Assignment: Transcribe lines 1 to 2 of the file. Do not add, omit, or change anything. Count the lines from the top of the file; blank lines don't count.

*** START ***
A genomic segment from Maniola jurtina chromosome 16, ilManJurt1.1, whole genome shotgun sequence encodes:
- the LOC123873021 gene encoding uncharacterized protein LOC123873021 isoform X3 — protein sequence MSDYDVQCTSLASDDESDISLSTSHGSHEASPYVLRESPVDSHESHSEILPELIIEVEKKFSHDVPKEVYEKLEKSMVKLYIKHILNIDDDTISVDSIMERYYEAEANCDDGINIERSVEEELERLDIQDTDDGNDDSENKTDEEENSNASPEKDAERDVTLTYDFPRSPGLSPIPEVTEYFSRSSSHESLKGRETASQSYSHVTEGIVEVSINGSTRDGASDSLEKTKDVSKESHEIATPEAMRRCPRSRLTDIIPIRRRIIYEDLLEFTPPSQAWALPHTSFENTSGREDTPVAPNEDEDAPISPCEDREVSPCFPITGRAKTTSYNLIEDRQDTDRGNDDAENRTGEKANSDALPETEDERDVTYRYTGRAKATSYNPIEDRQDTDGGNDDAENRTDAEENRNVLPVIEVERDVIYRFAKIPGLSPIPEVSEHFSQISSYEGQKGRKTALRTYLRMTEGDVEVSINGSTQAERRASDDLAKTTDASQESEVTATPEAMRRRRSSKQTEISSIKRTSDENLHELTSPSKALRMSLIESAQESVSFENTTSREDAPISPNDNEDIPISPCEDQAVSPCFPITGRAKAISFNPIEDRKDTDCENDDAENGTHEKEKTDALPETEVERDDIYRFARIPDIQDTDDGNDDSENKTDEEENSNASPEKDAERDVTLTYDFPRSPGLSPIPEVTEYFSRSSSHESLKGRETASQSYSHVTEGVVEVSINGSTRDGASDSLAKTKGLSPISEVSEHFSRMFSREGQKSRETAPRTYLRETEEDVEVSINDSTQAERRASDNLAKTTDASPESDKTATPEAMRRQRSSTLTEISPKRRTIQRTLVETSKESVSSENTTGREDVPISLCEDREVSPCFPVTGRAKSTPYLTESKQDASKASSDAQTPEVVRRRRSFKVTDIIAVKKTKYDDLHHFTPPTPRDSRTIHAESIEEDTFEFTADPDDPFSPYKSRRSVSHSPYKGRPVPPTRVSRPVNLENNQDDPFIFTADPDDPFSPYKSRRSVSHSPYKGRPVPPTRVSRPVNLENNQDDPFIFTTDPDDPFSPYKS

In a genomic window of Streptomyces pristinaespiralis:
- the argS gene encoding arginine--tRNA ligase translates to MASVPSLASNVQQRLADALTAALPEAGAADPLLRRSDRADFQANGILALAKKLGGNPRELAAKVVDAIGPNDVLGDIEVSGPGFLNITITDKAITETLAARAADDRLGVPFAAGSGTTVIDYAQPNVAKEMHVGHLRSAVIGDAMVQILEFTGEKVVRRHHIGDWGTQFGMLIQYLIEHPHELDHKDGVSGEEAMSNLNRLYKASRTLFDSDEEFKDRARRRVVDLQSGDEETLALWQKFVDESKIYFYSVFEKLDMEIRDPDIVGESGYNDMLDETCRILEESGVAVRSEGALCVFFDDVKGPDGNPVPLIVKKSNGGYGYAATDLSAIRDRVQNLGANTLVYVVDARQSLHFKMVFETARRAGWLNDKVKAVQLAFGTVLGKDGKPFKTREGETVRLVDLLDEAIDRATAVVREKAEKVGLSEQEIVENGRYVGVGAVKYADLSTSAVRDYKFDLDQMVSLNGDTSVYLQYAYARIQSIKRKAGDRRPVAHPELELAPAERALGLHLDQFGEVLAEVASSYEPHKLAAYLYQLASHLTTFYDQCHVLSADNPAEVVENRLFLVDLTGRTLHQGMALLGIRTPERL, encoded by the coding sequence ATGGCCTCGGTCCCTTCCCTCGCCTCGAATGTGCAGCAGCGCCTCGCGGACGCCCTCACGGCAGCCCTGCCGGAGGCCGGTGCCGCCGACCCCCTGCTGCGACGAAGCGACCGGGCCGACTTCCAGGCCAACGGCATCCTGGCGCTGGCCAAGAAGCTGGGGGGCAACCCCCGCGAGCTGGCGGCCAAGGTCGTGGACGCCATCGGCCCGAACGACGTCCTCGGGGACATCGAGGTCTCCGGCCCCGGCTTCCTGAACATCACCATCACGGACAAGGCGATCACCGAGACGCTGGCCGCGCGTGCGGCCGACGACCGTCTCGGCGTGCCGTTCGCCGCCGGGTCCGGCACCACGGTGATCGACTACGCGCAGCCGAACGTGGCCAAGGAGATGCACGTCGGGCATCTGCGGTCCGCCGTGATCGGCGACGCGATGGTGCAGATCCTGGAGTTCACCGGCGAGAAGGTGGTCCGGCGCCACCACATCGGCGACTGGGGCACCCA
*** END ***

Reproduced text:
A genomic segment from Maniola jurtina chromosome 16, ilManJurt1.1, whole genome shotgun sequence encodes:
- the LOC123873021 gene encoding uncharacterized protein LOC123873021 isoform X3 — protein sequence MSDYDVQCTSLASDDESDISLSTSHGSHEASPYVLRESPVDSHESHSEILPELIIEVEKKFSHDVPKEVYEKLEKSMVKLYIKHILNIDDDTISVDSIMERYYEAEANCDDGINIERSVEEELERLDIQDTDDGNDDSENKTDEEENSNASPEKDAERDVTLTYDFPRSPGLSPIPEVTEYFSRSSSHESLKGRETASQSYSHVTEGIVEVSINGSTRDGASDSLEKTKDVSKESHEIATPEAMRRCPRSRLTDIIPIRRRIIYEDLLEFTPPSQAWALPHTSFENTSGREDTPVAPNEDEDAPISPCEDREVSPCFPITGRAKTTSYNLIEDRQDTDRGNDDAENRTGEKANSDALPETEDERDVTYRYTGRAKATSYNPIEDRQDTDGGNDDAENRTDAEENRNVLPVIEVERDVIYRFAKIPGLSPIPEVSEHFSQISSYEGQKGRKTALRTYLRMTEGDVEVSINGSTQAERRASDDLAKTTDASQESEVTATPEAMRRRRSSKQTEISSIKRTSDENLHELTSPSKALRMSLIESAQESVSFENTTSREDAPISPNDNEDIPISPCEDQAVSPCFPITGRAKAISFNPIEDRKDTDCENDDAENGTHEKEKTDALPETEVERDDIYRFARIPDIQDTDDGNDDSENKTDEEENSNASPEKDAERDVTLTYDFPRSPGLSPIPEVTEYFSRSSSHESLKGRETASQSYSHVTEGVVEVSINGSTRDGASDSLAKTKGLSPISEVSEHFSRMFSREGQKSRETAPRTYLRETEEDVEVSINDSTQAERRASDNLAKTTDASPESDKTATPEAMRRQRSSTLTEISPKRRTIQRTLVETSKESVSSENTTGREDVPISLCEDREVSPCFPVTGRAKSTPYLTESKQDASKASSDAQTPEVVRRRRSFKVTDIIAVKKTKYDDLHHFTPPTPRDSRTIHAESIEEDTFEFTADPDDPFSPYKSRRSVSHSPYKGRPVPPTRVSRPVNLENNQDDPFIFTADPDDPFSPYKSRRSVSHSPYKGRPVPPTRVSRPVNLENNQDDPFIFTTDPDDPFSPYKS